You wouldn't know it from all the meeting requests I got from vendors, but I was not able to attend last week's International Consumer Electronics Show in Las Vegas, featuring a first-time event called the Digital Health Summit. Good thing others provided blanket coverage from that madhouse, which drew somewhere in the neighborhood of 100,000 people to Sin City.
From what I could gather from news reports, CES validated my claim from last week that the San Diego area has become a hub of activity for mobile healthcare. Paul Jacobs, CEO of San Diego-based Qualcomm, gave a keynote, in which he highlighted a number of mobile and wireless healthcare technologies. Demonstrating those devices was none other than Dr. Eric Topol, chief medical officer of the West Wireless Healthcare Institute, La Jolla, Calif.
Topol, who wore a wireless EKG sensor while on stage, also showed how to track patient vitals on a smartphone and made the U.S. introduction of a Swedish service called Mobile Baby. Mobile Baby combines a portable ultrasound device with tracking technology so pregnant women can see and share fetal images. (Seriously, how many moms-to-be haven't posted ultrasound images on Facebook recently if they could get a digital copy?)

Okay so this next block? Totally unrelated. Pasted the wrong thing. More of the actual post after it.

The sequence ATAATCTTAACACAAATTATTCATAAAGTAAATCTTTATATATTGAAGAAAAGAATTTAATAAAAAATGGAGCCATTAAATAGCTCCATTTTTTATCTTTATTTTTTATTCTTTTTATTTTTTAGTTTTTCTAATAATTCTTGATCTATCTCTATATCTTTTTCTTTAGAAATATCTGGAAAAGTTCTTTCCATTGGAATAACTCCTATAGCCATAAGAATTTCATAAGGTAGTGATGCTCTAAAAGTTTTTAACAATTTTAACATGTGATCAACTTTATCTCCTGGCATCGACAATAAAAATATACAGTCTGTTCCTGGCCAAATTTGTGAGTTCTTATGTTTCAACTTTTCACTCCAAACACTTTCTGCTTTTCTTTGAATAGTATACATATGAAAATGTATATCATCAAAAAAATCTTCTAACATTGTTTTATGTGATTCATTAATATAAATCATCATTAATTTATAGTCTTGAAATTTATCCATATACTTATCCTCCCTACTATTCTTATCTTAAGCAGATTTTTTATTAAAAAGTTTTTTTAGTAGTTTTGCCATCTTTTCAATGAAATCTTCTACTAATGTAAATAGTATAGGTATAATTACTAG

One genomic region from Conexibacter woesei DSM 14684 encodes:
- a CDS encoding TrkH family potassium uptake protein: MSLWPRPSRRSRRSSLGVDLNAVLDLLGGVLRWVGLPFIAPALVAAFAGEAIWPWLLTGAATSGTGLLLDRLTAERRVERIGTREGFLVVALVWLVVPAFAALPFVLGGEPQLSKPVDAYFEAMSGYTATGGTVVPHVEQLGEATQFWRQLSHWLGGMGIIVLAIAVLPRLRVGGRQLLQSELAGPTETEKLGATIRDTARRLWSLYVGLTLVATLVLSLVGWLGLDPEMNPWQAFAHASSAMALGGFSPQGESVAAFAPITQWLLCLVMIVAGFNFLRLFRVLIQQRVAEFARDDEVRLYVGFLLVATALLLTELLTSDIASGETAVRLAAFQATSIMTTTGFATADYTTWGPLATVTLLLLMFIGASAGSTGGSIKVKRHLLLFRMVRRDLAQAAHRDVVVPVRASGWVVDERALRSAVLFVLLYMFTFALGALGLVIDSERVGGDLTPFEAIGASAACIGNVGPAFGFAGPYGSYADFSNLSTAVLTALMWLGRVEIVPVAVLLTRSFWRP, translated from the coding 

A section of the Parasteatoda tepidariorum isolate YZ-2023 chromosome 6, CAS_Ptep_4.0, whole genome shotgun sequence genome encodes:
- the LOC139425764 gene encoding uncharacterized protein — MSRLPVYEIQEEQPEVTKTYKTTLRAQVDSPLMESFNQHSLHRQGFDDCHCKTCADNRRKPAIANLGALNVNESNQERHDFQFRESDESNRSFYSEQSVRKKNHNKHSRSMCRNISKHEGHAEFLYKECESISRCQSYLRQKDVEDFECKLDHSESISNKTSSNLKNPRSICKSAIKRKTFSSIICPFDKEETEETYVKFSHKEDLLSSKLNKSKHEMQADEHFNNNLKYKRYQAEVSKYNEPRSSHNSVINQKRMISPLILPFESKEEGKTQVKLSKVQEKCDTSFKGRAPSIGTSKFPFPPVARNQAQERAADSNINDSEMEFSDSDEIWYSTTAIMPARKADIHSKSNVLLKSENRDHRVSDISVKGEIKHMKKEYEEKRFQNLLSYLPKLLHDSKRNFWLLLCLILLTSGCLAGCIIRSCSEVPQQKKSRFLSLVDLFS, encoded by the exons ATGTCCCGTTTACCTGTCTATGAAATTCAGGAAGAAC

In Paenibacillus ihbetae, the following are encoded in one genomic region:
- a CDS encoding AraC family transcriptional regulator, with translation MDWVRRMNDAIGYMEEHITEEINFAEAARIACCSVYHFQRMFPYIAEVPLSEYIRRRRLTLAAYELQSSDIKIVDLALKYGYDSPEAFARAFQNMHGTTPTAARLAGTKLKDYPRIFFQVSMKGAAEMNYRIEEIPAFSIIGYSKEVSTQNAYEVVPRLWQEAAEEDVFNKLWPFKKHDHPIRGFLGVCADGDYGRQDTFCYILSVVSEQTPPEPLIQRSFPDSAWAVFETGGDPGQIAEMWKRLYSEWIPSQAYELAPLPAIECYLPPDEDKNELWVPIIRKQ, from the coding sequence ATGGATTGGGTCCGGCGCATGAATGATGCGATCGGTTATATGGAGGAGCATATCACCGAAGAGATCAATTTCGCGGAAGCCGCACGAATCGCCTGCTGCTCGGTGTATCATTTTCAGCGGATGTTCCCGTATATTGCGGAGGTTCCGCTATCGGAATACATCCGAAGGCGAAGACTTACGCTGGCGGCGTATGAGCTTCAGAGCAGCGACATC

Also at CES, federal CTO Aneesh Chopra spoke about health IT standards as an example of how the Obama administration is trying to foster innovation in government. But that speech, apparently, will be best remembered for Consumer Electronics Association boss Gary Shapiro rapping government regulators for standing in the way of innovation.
In the spirit of trying to stay neutral here, I'll mention the latest from Switzerland: the Victorinox Presentation Master, a Swiss Army knife with an encrypted USB drive that is accessed only by fingerprint recognition, plus a Bluetooth computer remote control a laser pointer. If all else fails, you still have the screwdriver, nail file, scissors, key ring and the other accoutrements of a Swiss Army knife. - Neil
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